Where Is Guardrail Required?
Ensuring end users have the correct equipment to conduct Work at Height tasks, whilst remaining compliant with regulations, is now more important than ever – due to falls from height sparking an upward trend of 1% in 2018 compared to those in 2017.
With more specifiers taking into account this upward trend, we have seen the inclusion of Work at Height equipment into refurbishment and new build developments at earlier stages than ever before. In this blog our specialists outline regulations and standards, and also provide advice on the scenarios where Collective Edge Protection (Guardrail) is best suited to provide end users with the most appropriate solution…
The UK’s Building Regulations Part K specify that a Guardrail must consist of two horizontal rails with a height of 1,100mm as a minimum and must be able to withstand an equally distributed load of 0.74kN per metre with a point load of 0.5kN.
Taking into consideration the following clause within Part K of the Building Regulations, “If access will be required less frequently than once a month, it may be appropriate to use temporary Guarding…” – providing a ‘slackening’ of the suggested loads specified, where the frequency of access is low and controlled.
TIP: consider arranging for a Work at Height Risk Assessment to be undertaken by a competent specialist – they will be able to provide you with a solution best fit for your building, and Work at Height activities. The Construction Design and Management Regulations (CDM) also require this, to ensure that the Guardrail solution is suitable and sufficient to prevent both persons and objects from falls.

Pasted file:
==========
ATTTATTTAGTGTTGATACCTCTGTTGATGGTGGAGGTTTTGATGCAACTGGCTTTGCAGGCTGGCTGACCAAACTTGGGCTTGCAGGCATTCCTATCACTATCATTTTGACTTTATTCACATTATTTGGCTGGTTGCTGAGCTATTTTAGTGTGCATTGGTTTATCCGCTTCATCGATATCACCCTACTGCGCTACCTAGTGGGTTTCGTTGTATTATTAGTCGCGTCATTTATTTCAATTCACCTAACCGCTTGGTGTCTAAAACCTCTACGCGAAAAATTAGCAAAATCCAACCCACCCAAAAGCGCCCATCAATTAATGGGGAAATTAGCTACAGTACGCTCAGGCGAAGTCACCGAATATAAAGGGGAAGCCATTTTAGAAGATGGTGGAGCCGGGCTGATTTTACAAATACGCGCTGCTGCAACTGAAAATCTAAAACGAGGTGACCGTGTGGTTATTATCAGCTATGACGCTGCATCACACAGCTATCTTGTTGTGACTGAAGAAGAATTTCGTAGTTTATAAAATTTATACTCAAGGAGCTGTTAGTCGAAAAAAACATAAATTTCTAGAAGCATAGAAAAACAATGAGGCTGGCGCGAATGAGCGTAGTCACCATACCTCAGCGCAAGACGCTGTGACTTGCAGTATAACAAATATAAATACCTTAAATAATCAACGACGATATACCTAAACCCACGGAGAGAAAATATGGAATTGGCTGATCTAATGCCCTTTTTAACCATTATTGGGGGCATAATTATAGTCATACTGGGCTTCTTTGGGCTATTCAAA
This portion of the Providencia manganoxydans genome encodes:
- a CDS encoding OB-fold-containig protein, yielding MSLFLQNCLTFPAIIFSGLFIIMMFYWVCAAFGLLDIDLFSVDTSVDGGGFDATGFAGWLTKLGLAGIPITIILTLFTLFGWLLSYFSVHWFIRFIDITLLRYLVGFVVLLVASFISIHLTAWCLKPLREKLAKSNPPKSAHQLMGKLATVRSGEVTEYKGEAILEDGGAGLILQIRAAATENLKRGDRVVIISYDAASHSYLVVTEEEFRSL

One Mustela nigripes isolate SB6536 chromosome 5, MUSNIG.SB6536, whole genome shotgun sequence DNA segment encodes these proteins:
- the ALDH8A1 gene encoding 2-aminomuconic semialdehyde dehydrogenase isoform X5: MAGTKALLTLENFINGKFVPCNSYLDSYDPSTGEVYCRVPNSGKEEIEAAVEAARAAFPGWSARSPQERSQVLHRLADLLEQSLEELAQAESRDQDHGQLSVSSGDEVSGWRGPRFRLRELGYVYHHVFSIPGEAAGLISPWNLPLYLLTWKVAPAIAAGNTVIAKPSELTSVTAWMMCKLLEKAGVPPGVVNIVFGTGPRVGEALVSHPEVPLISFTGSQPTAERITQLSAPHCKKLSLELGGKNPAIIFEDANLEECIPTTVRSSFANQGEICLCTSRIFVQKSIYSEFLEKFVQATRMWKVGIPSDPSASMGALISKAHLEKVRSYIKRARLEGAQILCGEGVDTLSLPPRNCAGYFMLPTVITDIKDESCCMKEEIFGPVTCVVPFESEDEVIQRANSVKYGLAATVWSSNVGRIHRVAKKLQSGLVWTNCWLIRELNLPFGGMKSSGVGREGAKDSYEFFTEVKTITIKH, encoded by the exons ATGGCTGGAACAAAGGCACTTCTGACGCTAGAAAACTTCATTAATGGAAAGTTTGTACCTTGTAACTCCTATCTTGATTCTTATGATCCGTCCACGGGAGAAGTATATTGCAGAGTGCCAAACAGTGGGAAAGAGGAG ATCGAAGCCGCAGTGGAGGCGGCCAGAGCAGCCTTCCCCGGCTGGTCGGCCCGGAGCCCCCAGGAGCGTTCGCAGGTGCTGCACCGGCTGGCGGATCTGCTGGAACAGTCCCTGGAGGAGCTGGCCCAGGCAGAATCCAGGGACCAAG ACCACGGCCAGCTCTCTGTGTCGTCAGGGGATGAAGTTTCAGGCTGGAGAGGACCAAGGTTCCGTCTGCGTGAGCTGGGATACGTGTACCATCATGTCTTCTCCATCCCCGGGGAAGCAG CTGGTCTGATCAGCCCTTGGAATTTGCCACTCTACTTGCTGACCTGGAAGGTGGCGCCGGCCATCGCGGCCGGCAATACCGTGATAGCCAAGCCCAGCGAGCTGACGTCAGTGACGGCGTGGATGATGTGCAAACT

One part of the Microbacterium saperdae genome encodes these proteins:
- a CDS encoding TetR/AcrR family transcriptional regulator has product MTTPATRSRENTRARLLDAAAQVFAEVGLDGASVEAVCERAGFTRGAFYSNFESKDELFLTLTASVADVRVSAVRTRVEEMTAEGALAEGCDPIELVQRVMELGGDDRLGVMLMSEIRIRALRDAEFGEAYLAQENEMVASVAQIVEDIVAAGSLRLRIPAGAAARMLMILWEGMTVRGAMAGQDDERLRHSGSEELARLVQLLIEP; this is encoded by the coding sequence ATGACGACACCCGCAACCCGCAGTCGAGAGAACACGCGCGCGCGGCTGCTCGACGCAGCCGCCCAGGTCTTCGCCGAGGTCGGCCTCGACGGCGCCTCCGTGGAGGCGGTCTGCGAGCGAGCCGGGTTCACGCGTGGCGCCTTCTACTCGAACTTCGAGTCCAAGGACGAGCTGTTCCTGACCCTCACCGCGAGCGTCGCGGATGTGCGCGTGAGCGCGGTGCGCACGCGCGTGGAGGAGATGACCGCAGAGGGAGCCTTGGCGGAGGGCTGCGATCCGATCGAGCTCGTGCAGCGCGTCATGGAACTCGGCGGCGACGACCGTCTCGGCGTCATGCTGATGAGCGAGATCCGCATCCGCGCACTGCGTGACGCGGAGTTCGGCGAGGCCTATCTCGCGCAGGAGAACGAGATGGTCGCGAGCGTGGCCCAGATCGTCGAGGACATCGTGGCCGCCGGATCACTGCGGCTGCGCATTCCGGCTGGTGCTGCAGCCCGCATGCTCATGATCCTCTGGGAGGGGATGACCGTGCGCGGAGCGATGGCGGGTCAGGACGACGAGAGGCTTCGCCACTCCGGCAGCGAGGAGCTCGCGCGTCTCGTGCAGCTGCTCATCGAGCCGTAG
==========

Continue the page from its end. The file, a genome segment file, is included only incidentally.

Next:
In the UK and Europe, standards relating to both temporary and permanent Collective Edge Protection include:
- Workplace Health Safety & Welfare Regulations 1992
- BS 6180 Protective Barriers In and About Buildings 1999
- The Building Regulations Part K 2013
- HSE Specialist Inspectors Report No 15 1987
- BS 6399 Part 1 Loading for Building 1996
- BS 6399 Part 2 Code of Practice for Wind Loading 1997
- Construction Health, Safety and Welfare Regulations 1996
- HSE Health & Safety in Roofwork 2012
- EN 13374 Temporary Edge Protection Systems – Product Specification, Test Methods 2013
- EN 14122-3 Safety of machinery
- Permanent means of access to machinery, stairways, stepladders and guardrails 2010
- The Work at Height Regulations 2005
Freestanding Weighted Guardrail
Freestanding edge protection systems use proven counterbalance design to achieve an exceptional, non-penetrative solution for roof surfaces where Work at Height is unavoidable, with risk of water ingress damage eliminated.
Our specialists recommend opting for a freestanding solution for refurbishment projects, and in scenarios were a new roof may be required due to poor condition.
Collapsible edge protection systems use innovative technology in ultra-strong hinged bracket components, which allow the system to easily fold down on itself when not in use. As a freestanding system, there is also no need to penetrate your roof covering for this collective fall prevention measure.
Our specialists recommend opting for a collapsible folding solution for visually sensitive buildings – including listed and historic sites.
Fixed Parapet Guardrail
Securing onto the coping stones of a wall or roof surface, fixed edge protection systems are always present with no activation required by personnel meaning they are safe at all times (fixing methods can vary dependent on the condition of the substrate).
Our specialists recommend opting for a fixed solution if Work at Height or access through the roof space is a regular requirement.
TIP: parapet walls should be no less than 1,100mm in height as if any lower, they can present a fall risk for any personnel working on your roof.
For free, no obligation advice on your Collective Edge Protection requirements, get in touch with our friendly specialists today!13th February 2019 3:48 pm
Tags: collapsible guardrail, fixed guardrail, fixed parapet guardrail, freestanding guardrail, guardrail
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